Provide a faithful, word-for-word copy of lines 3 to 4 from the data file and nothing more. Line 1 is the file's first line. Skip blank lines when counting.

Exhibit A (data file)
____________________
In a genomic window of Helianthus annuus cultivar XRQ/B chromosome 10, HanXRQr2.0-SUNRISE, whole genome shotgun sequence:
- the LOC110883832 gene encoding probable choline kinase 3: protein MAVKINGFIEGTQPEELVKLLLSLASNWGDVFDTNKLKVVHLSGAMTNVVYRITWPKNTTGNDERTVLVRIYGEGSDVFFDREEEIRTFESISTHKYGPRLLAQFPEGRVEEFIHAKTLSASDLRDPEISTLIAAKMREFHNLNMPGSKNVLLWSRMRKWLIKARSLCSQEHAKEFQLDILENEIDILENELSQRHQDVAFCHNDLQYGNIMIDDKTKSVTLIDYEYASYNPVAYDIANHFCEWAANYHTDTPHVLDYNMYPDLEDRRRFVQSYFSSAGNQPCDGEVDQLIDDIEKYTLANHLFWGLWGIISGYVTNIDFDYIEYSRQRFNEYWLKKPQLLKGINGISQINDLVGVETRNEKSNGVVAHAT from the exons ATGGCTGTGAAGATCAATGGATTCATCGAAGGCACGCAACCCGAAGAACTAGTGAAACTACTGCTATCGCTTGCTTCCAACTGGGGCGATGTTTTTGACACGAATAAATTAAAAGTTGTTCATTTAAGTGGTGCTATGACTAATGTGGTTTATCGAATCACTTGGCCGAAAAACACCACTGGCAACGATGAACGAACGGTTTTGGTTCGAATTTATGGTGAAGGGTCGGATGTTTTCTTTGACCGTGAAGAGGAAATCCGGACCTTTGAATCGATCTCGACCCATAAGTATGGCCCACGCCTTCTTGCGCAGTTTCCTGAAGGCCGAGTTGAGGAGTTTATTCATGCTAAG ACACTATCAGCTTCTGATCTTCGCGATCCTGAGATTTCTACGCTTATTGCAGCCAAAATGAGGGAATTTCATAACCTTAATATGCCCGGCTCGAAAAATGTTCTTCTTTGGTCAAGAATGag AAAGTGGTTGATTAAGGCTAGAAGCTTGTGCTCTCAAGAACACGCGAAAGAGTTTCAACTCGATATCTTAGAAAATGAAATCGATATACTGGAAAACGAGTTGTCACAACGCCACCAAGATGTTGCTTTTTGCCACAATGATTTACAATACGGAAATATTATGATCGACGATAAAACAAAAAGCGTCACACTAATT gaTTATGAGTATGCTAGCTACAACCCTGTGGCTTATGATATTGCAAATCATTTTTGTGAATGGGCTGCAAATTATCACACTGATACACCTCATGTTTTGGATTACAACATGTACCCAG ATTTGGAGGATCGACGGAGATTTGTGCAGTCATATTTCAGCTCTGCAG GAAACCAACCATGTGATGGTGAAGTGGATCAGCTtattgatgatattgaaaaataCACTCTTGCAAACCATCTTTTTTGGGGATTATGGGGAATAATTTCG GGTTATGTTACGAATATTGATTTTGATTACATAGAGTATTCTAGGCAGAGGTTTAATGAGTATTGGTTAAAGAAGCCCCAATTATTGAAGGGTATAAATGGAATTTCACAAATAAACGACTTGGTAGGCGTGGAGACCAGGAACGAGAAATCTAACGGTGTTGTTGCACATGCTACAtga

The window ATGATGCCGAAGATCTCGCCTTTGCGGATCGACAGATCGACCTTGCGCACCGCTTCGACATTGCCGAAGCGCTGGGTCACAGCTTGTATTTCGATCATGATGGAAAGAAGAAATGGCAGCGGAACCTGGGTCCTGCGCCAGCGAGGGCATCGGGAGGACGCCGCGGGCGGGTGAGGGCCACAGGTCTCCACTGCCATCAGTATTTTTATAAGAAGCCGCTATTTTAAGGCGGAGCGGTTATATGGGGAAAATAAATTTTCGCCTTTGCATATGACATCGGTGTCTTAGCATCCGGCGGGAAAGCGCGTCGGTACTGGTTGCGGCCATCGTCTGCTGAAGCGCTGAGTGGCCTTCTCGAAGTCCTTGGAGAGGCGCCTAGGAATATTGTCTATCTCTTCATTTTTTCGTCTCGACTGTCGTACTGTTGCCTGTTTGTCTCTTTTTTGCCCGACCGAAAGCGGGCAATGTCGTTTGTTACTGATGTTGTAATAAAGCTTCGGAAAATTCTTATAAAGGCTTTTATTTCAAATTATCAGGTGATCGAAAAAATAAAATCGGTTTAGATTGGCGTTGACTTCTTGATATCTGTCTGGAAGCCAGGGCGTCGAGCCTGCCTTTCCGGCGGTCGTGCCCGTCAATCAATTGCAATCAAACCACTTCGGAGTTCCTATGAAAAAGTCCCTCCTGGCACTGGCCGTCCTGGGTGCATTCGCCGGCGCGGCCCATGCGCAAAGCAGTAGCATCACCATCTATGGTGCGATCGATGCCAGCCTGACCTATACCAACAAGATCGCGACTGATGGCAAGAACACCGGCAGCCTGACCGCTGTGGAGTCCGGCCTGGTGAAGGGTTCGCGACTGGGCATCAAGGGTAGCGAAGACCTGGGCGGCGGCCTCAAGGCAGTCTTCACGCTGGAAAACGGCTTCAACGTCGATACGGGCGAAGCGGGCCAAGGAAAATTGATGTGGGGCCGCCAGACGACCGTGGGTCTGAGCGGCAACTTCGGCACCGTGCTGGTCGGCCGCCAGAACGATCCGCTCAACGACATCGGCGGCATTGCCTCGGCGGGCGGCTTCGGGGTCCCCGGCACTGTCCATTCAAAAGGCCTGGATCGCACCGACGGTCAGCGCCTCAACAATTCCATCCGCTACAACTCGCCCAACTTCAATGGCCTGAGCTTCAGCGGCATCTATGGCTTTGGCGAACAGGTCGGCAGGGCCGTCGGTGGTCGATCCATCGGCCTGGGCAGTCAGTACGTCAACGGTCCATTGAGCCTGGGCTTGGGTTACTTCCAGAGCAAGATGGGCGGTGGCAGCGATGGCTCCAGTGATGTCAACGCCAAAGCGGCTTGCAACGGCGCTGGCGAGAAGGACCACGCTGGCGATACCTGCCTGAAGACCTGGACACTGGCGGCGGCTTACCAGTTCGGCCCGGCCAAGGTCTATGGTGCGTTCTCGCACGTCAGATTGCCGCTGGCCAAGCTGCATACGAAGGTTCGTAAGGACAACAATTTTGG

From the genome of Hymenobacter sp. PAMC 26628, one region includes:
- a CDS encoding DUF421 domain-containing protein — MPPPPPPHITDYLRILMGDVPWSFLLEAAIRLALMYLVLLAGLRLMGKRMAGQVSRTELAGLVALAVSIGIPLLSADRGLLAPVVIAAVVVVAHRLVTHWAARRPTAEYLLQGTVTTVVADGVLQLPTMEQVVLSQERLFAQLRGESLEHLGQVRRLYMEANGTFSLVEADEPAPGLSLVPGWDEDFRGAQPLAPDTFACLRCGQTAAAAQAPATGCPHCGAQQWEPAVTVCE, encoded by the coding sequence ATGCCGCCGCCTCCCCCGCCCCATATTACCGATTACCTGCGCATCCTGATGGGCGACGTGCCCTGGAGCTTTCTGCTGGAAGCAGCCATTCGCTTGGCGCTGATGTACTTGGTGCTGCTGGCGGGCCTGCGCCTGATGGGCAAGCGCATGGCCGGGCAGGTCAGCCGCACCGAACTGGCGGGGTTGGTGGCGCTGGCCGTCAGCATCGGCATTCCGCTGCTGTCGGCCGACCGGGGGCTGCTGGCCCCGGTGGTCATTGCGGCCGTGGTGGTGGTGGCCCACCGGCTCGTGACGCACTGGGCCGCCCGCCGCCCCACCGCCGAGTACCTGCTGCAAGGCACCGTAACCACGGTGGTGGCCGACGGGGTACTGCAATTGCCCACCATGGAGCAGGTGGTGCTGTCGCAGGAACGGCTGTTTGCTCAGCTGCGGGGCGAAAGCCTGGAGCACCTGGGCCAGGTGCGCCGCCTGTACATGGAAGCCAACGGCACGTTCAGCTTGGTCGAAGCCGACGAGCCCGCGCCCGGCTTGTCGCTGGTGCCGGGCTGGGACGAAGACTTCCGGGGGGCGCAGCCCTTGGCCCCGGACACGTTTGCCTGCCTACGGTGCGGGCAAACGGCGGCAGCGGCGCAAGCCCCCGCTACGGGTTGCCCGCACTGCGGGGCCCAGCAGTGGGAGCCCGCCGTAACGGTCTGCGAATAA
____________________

The window ATGATGCCGAAGATCTCGCCTTTGCGGATCGACAGATCGACCTTGCGCACCGCTTCGACATTGCCGAAGCGCTGGGTCACAGCTTGTATTTCGATCATGATGGAAAGAAGAAATGGCAGCGGAACCTGGGTCCTGCGCCAGCGAGGGCATCGGGAGGACGCCGCGGGCGGGTGAGGGCCACAGGTCTCCACTGCCATCAGTATTTTTATAAGAAGCCGCTATTTTAAGGCGGAGCGGTTATATGGGGAAAATAAATTTTCGCCTTTGCATATGACATCGGTGTCTTAGCATCCGGCGGGAAAGCGCGTCGGTACTGGTTGCGGCCATCGTCTGCTGAAGCGCTGAGTGGCCTTCTCGAAGTCCTTGGAGAGGCGCCTAGGAATATTGTCTATCTCTTCATTTTTTCGTCTCGACTGTCGTACTGTTGCCTGTTTGTCTCTTTTTTGCCCGACCGAAAGCGGGCAATGTCGTTTGTTACTGATGTTGTAATAAAGCTTCGGAAAATTCTTATAAAGGCTTTTATTTCAAATTATCAGGTGATCGAAAAAATAAAATCGGTTTAGATTGGCGTTGACTTCTTGATATCTGTCTGGAAGCCAGGGCGTCGAGCCTGCCTTTCCGGCGGTCGTGCCCGTCAATCAATTGCAATCAAACCACTTCGGAGTTCCTATGAAAAAGTCCCTCCTGGCACTGGCCGTCCTGGGTGCATTCGCCGGCGCGGCCCATGCGCAAAGCAGTAGCATCACCATCTATGGTGCGATCGATGCCAGCCTGACCTATACCAACAAGATCGCGACTGATGGCAAGAACACCGGCAGCCTGACCGCTGTGGAGTCCGGCCTGGTGAAGGGTTCGCGACTGGGCATCAAGGGTAGCGAAGACCTGGGCGGCGGCCTCAAGGCAGTCTTCACGCTGGAAAACGGCTTCAACGTCGATACGGGCGAAGCGGGCCAAGGAAAATTGATGTGGGGCCGCCAGACGACCGTGGGTCTGAGCGGCAACTTCGGCACCGTGCTGGTCGGCCGCCAGAACGATCCGCTCAACGACATCGGCGGCATTGCCTCGGCGGGCGGCTTCGGGGTCCCCGGCACTGTCCATTCAAAAGGCCTGGATCGCACCGACGGTCAGCGCCTCAACAATTCCATCCGCTACAACTCGCCCAACTTCAATGGCCTGAGCTTCAGCGGCATCTATGGCTTTGGCGAACAGGTCGGCAGGGCCGTCGGTGGTCGATCCATCGGCCTGGGCAGTCAGTACGTCAACGGTCCATTGAGCCTGGGCTTGGGTTACTTCCAGAGCAAGATGGGCGGTGGCAGCGATGGCTCCAGTGATGTCAACGCCAAAGCGGCTTGCAACGGCGCTGGCGAGAAGGACCACGCTGGCGATACCTGCCTGAAGACCTGGACACTGGCGGCGGCTTACCAGTTCGGCCCGGCCAAGGTCTATGGTGCGTTCTCGCACGTCAGATTGCCGCTGGCCAAGCTGCATACGAAGGTTCGTAAGGACAACAATTTTGG

From the genome of Hymenobacter sp. PAMC 26628, one region includes: